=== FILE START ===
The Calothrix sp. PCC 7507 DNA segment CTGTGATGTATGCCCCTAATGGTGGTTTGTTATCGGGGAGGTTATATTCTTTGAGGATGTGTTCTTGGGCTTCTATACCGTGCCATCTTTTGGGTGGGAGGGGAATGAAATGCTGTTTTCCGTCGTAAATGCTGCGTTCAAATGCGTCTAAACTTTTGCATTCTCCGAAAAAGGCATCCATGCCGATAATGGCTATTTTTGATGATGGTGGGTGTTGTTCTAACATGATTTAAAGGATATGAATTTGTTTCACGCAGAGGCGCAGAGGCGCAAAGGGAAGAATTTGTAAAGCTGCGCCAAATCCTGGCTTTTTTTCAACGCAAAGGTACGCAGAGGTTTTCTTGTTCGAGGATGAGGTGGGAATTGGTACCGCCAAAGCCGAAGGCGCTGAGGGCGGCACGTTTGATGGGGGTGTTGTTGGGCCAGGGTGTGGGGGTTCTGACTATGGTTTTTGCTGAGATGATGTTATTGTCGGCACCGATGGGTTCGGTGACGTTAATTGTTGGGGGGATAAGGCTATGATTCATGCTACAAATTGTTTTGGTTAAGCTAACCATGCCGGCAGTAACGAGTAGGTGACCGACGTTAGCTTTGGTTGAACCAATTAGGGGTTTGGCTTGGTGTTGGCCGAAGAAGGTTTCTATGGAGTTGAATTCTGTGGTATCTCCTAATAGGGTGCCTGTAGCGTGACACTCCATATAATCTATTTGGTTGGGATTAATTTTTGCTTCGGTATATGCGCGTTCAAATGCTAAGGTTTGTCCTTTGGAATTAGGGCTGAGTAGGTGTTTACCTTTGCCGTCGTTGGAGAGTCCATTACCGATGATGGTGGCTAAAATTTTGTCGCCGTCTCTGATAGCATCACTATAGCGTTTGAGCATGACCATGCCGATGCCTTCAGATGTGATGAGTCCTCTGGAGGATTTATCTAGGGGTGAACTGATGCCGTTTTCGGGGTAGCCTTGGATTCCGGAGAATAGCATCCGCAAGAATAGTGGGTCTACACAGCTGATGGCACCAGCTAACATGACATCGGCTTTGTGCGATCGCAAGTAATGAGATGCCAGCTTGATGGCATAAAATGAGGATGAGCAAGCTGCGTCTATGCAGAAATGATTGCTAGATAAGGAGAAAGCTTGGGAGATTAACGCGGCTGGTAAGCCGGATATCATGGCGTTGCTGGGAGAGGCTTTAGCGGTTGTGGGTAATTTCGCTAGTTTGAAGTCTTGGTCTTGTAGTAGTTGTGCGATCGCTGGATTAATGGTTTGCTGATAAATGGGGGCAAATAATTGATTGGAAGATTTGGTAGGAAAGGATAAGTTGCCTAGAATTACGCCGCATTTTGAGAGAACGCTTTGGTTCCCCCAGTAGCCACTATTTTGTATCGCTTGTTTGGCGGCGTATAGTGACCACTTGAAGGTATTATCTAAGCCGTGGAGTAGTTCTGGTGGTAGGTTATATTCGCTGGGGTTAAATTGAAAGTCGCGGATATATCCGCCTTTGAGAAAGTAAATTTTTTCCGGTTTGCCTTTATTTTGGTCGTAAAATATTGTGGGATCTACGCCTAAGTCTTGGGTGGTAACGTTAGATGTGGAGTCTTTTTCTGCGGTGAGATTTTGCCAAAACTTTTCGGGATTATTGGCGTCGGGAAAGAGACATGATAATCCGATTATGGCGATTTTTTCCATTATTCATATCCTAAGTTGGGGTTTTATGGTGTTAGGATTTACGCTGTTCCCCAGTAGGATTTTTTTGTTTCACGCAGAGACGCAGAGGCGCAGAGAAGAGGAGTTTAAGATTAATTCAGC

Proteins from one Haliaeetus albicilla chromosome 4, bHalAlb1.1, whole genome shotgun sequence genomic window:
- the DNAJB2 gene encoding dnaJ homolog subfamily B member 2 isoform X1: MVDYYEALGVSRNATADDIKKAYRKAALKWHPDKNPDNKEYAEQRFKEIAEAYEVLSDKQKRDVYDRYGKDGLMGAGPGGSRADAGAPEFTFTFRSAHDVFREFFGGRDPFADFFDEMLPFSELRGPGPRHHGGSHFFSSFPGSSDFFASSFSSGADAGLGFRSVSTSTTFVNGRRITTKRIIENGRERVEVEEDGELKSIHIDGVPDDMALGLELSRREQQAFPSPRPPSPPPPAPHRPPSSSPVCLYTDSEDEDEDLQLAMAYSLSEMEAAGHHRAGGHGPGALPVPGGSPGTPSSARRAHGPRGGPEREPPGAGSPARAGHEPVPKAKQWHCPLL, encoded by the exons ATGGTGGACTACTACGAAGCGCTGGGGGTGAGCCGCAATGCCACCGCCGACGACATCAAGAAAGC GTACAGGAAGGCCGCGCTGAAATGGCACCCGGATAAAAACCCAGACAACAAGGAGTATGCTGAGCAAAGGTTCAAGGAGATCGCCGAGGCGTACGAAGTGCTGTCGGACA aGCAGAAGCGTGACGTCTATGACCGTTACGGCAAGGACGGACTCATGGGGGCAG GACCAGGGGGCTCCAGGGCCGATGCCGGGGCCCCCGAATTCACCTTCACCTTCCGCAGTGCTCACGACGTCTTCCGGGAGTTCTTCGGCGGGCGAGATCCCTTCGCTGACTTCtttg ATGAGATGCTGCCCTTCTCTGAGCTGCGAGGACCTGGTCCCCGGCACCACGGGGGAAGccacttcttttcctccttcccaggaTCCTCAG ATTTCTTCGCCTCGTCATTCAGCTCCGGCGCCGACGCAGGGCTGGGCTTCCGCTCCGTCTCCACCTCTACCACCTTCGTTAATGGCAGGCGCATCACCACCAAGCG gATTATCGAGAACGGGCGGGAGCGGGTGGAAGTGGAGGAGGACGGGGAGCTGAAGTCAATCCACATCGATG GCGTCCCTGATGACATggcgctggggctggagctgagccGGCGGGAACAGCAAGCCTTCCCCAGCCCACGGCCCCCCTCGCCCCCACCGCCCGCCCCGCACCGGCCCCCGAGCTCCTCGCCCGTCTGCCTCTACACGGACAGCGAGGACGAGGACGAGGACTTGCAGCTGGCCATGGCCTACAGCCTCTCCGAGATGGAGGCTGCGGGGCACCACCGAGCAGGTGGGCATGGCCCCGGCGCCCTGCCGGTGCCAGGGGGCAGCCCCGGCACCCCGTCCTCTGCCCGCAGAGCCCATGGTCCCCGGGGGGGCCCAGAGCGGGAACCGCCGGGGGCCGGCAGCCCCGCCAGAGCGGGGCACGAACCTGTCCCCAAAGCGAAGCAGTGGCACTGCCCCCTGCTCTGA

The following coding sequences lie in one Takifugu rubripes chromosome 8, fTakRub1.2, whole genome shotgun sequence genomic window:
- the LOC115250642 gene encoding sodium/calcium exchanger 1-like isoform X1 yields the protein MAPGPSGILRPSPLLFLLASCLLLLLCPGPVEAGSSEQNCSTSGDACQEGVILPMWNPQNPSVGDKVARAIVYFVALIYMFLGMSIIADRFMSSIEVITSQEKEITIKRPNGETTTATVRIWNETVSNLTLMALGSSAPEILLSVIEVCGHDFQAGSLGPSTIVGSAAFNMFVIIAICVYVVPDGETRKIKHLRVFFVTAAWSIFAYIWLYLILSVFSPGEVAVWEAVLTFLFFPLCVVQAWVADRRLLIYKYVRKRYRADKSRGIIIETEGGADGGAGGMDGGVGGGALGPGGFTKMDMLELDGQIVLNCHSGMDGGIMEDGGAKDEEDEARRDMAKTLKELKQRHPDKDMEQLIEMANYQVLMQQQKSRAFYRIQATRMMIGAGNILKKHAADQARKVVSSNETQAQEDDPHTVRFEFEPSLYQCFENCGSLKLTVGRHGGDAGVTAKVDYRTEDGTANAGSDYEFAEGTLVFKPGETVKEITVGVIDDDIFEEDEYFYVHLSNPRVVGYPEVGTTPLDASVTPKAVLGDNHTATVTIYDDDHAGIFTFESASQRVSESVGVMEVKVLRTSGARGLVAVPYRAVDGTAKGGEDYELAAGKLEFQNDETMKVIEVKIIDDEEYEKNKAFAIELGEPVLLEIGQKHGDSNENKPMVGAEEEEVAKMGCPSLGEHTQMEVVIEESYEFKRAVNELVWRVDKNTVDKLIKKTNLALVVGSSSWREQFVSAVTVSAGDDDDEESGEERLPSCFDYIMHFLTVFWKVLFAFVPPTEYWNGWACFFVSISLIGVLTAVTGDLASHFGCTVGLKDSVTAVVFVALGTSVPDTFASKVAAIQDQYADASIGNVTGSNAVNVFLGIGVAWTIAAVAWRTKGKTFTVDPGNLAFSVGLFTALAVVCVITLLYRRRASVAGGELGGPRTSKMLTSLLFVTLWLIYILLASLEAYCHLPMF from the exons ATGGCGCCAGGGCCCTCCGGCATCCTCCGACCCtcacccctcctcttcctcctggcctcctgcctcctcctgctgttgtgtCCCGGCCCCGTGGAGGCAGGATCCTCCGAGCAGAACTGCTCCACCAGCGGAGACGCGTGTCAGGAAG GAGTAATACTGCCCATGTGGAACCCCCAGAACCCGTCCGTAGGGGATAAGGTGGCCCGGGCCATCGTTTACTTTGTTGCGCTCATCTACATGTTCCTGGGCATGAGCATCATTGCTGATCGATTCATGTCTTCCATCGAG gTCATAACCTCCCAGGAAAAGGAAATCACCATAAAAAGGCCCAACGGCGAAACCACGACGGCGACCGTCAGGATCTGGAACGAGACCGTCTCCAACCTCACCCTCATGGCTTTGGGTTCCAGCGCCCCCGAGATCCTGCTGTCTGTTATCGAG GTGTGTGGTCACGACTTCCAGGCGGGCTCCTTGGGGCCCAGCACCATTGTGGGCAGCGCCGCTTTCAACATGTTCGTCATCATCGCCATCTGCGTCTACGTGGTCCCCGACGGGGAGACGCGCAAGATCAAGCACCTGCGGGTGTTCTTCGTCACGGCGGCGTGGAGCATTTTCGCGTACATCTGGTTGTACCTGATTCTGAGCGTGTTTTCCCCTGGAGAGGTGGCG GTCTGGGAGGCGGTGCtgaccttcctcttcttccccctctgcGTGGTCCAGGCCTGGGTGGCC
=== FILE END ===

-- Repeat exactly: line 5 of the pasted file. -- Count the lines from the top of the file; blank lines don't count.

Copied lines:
- the LOC115250642 gene encoding sodium/calcium exchanger 1-like isoform X1 yields the protein MAPGPSGILRPSPLLFLLASCLLLLLCPGPVEAGSSEQNCSTSGDACQEGVILPMWNPQNPSVGDKVARAIVYFVALIYMFLGMSIIADRFMSSIEVITSQEKEITIKRPNGETTTATVRIWNETVSNLTLMALGSSAPEILLSVIEVCGHDFQAGSLGPSTIVGSAAFNMFVIIAICVYVVPDGETRKIKHLRVFFVTAAWSIFAYIWLYLILSVFSPGEVAVWEAVLTFLFFPLCVVQAWVADRRLLIYKYVRKRYRADKSRGIIIETEGGADGGAGGMDGGVGGGALGPGGFTKMDMLELDGQIVLNCHSGMDGGIMEDGGAKDEEDEARRDMAKTLKELKQRHPDKDMEQLIEMANYQVLMQQQKSRAFYRIQATRMMIGAGNILKKHAADQARKVVSSNETQAQEDDPHTVRFEFEPSLYQCFENCGSLKLTVGRHGGDAGVTAKVDYRTEDGTANAGSDYEFAEGTLVFKPGETVKEITVGVIDDDIFEEDEYFYVHLSNPRVVGYPEVGTTPLDASVTPKAVLGDNHTATVTIYDDDHAGIFTFESASQRVSESVGVMEVKVLRTSGARGLVAVPYRAVDGTAKGGEDYELAAGKLEFQNDETMKVIEVKIIDDEEYEKNKAFAIELGEPVLLEIGQKHGDSNENKPMVGAEEEEVAKMGCPSLGEHTQMEVVIEESYEFKRAVNELVWRVDKNTVDKLIKKTNLALVVGSSSWREQFVSAVTVSAGDDDDEESGEERLPSCFDYIMHFLTVFWKVLFAFVPPTEYWNGWACFFVSISLIGVLTAVTGDLASHFGCTVGLKDSVTAVVFVALGTSVPDTFASKVAAIQDQYADASIGNVTGSNAVNVFLGIGVAWTIAAVAWRTKGKTFTVDPGNLAFSVGLFTALAVVCVITLLYRRRASVAGGELGGPRTSKMLTSLLFVTLWLIYILLASLEAYCHLPMF from the exons ATGGCGCCAGGGCCCTCCGGCATCCTCCGACCCtcacccctcctcttcctcctggcctcctgcctcctcctgctgttgtgtCCCGGCCCCGTGGAGGCAGGATCCTCCGAGCAGAACTGCTCCACCAGCGGAGACGCGTGTCAGGAAG GAGTAATACTGCCCATGTGGAACCCCCAGAACCCGTCCGTAGGGGATAAGGTGGCCCGGGCCATCGTTTACTTTGTTGCGCTCATCTACATGTTCCTGGGCATGAGCATCATTGCTGATCGATTCATGTCTTCCATCGAG gTCATAACCTCCCAGGAAAAGGAAATCACCATAAAAAGGCCCAACGGCGAAACCACGACGGCGACCGTCAGGATCTGGAACGAGACCGTCTCCAACCTCACCCTCATGGCTTTGGGTTCCAGCGCCCCCGAGATCCTGCTGTCTGTTATCGAG GTGTGTGGTCACGACTTCCAGGCGGGCTCCTTGGGGCCCAGCACCATTGTGGGCAGCGCCGCTTTCAACATGTTCGTCATCATCGCCATCTGCGTCTACGTGGTCCCCGACGGGGAGACGCGCAAGATCAAGCACCTGCGGGTGTTCTTCGTCACGGCGGCGTGGAGCATTTTCGCGTACATCTGGTTGTACCTGATTCTGAGCGTGTTTTCCCCTGGAGAGGTGGCG GTCTGGGAGGCGGTGCtgaccttcctcttcttccccctctgcGTGGTCCAGGCCTGGGTGGCC